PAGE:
Chimps R Us: How Much Longer Are We Going to Keep Our Cousins as Pets?
Nobody should own a chimpanzee. Not in America. Not even in Africa, home of all chimpanzees not born in captivity.
The gruesome attack by an adult chimpanzee on its Connecticut owner last month provided a vivid reminder of why Congress should impose a complete ban on keeping chimps as pets. .
Twenty states still permit this dubious instance of animal loving. Last month, the House has passed a bill ending this option. Now the Senate must do the same. The debate in Congress centers on practical reasons against keeping chimpanzees. They are simply too dangerous to live alongside humans; and caring for them properly, in a private home, is virtually impossible.
The utilitarian case against pet ownership obscures a wider moral lesson about relations between chimpanzees and their human kin. They are too much like us not to be included in our what intellectual historian David Hollinger calls "the circle of we.".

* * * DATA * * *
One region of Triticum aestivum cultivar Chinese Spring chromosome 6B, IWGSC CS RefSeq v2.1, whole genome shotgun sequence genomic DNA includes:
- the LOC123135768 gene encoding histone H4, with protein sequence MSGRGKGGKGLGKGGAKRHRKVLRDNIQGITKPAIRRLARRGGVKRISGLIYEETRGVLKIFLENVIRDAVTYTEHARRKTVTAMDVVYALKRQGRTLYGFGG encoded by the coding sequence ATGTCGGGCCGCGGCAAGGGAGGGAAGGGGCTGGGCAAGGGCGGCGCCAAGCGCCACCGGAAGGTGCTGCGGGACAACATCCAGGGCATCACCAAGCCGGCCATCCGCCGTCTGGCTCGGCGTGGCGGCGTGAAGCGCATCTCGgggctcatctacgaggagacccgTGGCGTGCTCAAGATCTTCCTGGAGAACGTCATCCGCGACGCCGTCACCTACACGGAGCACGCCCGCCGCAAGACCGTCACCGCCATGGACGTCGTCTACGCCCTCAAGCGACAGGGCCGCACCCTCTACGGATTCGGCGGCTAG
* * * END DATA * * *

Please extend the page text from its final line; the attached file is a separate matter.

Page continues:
A close genetic relative to humans, chimpanzees are intelligent, sensitive, solve problems and form coherent social relationships. They plan, they improvise, they endure. For those who closely study or assist chimpanzees, either in the wild or in African sanctuaries, come to believe, as I do, that chimpanzees are as glorious as humans -- and deserve to exist on some roughly equal plane as us.
"Chimpanzees deserve to be treated with the same dignity as a human being," says Sheri Speede, an Oregon veterinarian who runs a large chimp sanctuary in the West African country of Cameroon. "They are entitled to the same quality of life as we are."